Table For One, Please: Tips for Dining Alone in Public
Attending boarding school, followed by living in university housing, made me realise that I had been accustomed to eating questionable mess hall dinners for most of my adolescent years. Moreover, I came to the realisation that the last time I ate in solitude was probably when I was in my mother’s womb, but even that was a pretty co-dependent situation. So, when I graduated and moved to the middle of nowhere in Thailand, where only a handful of people in my district spoke English, I was pretty much forced to dine alone at restaurants.
While we live in a world that praises the practice of Self-care Sundays and #MeTime, there is still a silent stigma for people that choose to eating alone at restaurants. Sure, you might get the odd stare or two, but there’s absolutely nothing wrong with dining solo; besides being forced to pick up the bill that is. Whether you’re recently single/divorced, relocated to a new city or simply in a committed and healthy relationship with yourself – here are a couple of tips for dining alone in public and making the most of it.
1. Enjoy Your Own Company
Eating alone in public might feel like you’re an animal in a petting zoo, but it can be therapeutic and beneficial to bask in your own company.
The key to dining alone in public is actually enjoying your own company and minding your own business.
If anyone asks whether they can borrow the empty chair at your table, tell them ‘someone’s already sitting in it’ – just kidding, don’t do that. But in all seriousness, it’s healthy to take time out of your busy schedule and have some downtime to yourself, whether that means watching a movie at the cinema or dining alone at a restaurant.
2. Don’t Get Sloshed
Enjoy a glass of wine or two with your dinner, it might help take the edge off if you are new to solo dining. If you can handle your own and aren’t driving home – great, but know your limits. I wouldn’t recommend getting drunk, ever. Hurling, slurring words or trash-talking your waiter isn’t a great look in any environment, but especially when dining alone.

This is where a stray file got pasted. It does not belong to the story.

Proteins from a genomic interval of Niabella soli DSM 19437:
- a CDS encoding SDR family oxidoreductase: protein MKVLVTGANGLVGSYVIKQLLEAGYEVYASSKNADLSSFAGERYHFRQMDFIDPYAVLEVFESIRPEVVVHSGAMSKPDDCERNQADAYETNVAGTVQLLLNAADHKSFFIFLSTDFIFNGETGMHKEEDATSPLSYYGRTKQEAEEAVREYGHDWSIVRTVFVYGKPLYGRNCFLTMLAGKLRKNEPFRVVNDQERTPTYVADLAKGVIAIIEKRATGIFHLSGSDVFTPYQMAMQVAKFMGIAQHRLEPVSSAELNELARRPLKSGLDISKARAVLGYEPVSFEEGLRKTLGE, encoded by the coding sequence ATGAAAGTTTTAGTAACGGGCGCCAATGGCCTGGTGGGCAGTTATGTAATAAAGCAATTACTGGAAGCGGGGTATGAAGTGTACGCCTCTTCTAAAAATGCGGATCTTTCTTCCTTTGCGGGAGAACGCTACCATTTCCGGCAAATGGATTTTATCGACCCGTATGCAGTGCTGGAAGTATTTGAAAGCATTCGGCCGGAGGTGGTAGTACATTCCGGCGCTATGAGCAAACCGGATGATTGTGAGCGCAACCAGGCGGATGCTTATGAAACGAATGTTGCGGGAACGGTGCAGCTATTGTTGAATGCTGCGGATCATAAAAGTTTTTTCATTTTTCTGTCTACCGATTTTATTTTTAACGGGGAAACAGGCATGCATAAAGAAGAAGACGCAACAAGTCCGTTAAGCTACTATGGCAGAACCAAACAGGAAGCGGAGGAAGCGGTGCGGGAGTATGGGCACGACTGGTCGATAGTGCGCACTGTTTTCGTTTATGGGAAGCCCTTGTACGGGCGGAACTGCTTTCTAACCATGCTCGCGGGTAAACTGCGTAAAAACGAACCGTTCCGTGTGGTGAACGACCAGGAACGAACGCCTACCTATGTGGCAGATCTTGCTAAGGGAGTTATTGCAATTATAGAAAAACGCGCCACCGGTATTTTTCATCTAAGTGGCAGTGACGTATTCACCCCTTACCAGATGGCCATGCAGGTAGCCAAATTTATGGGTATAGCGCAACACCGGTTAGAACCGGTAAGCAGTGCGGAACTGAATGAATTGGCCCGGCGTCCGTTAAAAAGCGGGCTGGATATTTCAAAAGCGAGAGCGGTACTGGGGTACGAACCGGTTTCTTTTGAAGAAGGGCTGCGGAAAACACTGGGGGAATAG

Drunk humans make poor decisions. Word to the wise, don’t ‘accidentally’ butt-dial your ex. Back away from the phone!
3. Take a Book
Dining out with friends usually means that you have others to chat with. Not sure what to do with your hands while waiting for your food? Instead of twiddling your thumbs or people watching, take a journal along or read that book you’ve been meaning to finish.
4. Stop Judging Yourself!
Slightly insecure and worried about people staring at you and thinking, ‘OMG what a freak’? Chances are that they’re likely a problematic Aries with abandonment issues or looking at the portrait behind you. Muggles tend to overthink certain situations, but trust me, no one is even mildly judging you for eating alone – unless you’re a loud-chewer.
5. Video Call a Friend
If you actually feel like having some company, but still want to dine alone, video call a friend. Virtually share dinner with them, that way you get to finally have that coffee or lunch date that you’ve planned and postponed for years.
6. Try an Old Restaurant
Dining alone can be a little daunting at first. You might feel inclined to reach for your phone every other second and watch Instagram stories of people partying on a yacht in Dubai and get major FOMO. But, comparison is the thief of joy; don’t go down that rabbit hole.
If you are feeling a little anxious, try picking a restaurant that you normally frequent. You should feel more comfortable, plus you know the food will be great.
7. Try a New Spot
Once you’re more comfortable with the idea of dining alone and have become a seasoned solo diner, you can advance to the next stage and hit up a new restaurant. Preferably one you’ve been meaning to try but haven’t had the time. Perhaps your friends aren’t into the cuisine served at said restaurant, but life is too short to not try new things and new food. If you are dining at a new spot, check out their online menu. This especially helps if everything on the menu sounds really good or if you’re indecisive, like me.
8. Dress Up
If you’re feeling slightly demotivated, for whatever reason, dress up and put on a cute pair of shoes or that garment you love but don’t get the chance to wear nearly enough.
You don’t have to throw on your Sunday best or the most expensive item you own, but wearing clothes that you feel good and more importantly, comfortable in, is a great way to feel empowered.
9. Make a Reservation
You might feel inclined to chicken out at the last minute. The best way to combat reservations is to make one. Plan your lunch or dinner, just as you would when going out with your besties and make a reservation ahead of time.
If the date goes well, take things back to your place and make yourself this delicious Gin Hot Chocolate with Homemade Marshmallows as a nightcap.
*Prefer dining in? That’s ok, here are 12 Ways to Be a Better Cook.
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